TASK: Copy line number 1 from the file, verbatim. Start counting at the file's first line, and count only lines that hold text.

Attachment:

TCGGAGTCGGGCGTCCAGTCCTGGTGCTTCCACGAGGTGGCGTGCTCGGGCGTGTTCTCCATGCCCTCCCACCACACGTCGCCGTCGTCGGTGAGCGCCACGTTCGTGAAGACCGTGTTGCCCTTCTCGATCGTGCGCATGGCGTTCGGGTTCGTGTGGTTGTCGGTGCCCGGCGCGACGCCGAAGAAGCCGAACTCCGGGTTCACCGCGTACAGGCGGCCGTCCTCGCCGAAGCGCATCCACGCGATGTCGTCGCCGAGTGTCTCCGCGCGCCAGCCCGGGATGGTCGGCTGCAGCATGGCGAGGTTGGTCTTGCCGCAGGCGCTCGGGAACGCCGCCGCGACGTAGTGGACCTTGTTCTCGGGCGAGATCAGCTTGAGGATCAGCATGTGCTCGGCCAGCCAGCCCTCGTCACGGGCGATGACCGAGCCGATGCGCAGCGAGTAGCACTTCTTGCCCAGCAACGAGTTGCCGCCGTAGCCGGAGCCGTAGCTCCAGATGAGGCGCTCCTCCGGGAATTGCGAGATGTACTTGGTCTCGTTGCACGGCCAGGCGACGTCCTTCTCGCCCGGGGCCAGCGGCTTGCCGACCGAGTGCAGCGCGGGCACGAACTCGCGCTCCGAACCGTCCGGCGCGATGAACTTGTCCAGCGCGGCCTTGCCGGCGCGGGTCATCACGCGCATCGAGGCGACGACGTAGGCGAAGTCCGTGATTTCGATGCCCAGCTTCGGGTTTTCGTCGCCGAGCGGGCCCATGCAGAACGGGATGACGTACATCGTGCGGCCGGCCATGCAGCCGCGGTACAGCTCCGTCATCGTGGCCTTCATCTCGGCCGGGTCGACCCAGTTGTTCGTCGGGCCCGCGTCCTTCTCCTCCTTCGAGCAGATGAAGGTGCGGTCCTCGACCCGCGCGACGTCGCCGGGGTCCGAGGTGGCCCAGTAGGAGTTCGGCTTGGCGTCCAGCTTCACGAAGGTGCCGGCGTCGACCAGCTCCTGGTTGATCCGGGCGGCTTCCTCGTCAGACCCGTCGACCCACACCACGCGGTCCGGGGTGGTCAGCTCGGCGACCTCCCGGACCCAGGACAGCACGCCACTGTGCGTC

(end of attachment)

TCGGAGTCGGGCGTCCAGTCCTGGTGCTTCCACGAGGTGGCGTGCTCGGGCGTGTTCTCCATGCCCTCCCACCACACGTCGCCGTCGTCGGTGAGCGCCACGTTCGTGAAGACCGTGTTGCCCTTCTCGATCGTGCGCATGGCGTTCGGGTTCGTGTGGTTGTCGGTGCCCGGCGCGACGCCGAAGAAGCCGAACTCCGGGTTCACCGCGTACAGGCGGCCGTCCTCGCCGAAGCGCATCCACGCGATGTCGTCGCCGAGTGTCTCCGCGCGCCAGCCCGGGATGGTCGGCTGCAGCATGGCGAGGTTGGTCTTGCCGCAGGCGCTCGGGAACGCCGCCGCGACGTAGTGGACCTTGTTCTCGGGCGAGATCAGCTTGAGGATCAGCATGTGCTCGGCCAGCCAGCCCTCGTCACGGGCGATGACCGAGCCGATGCGCAGCGAGTAGCACTTCTTGCCCAGCAACGAGTTGCCGCCGTAGCCGGAGCCGTAGCTCCAGATGAGGCGCTCCTCCGGGAATTGCGAGATGTACTTGGTCTCGTTGCACGGCCAGGCGACGTCCTTCTCGCCCGGGGCCAGCGGCTTGCCGACCGAGTGCAGCGCGGGCACGAACTCGCGCTCCGAACCGTCCGGCGCGATGAACTTGTCCAGCGCGGCCTTGCCGGCGCGGGTCATCACGCGCATCGAGGCGACGACGTAGGCGAAGTCCGTGATTTCGATGCCCAGCTTCGGGTTTTCGTCGCCGAGCGGGCCCATGCAGAACGGGATGACGTACATCGTGCGGCCGGCCATGCAGCCGCGGTACAGCTCCGTCATCGTGGCCTTCATCTCGGCCGGGTCGACCCAGTTGTTCGTCGGGCCCGCGTCCTTCTCCTCCTTCGAGCAGATGAAGGTGCGGTCCTCGACCCGCGCGACGTCGCCGGGGTCCGAGGTGGCCCAGTAGGAGTTCGGCTTGGCGTCCAGCTTCACGAAGGTGCCGGCGTCGACCAGCTCCTGGTTGATCCGGGCGGCTTCCTCGTCAGACCCGTCGACCCACACCACGCGGTCCGGGGTGGTCAGCTCGGCGACCTCCCGGACCCAGGACAGCACGCCACTGTGCGTC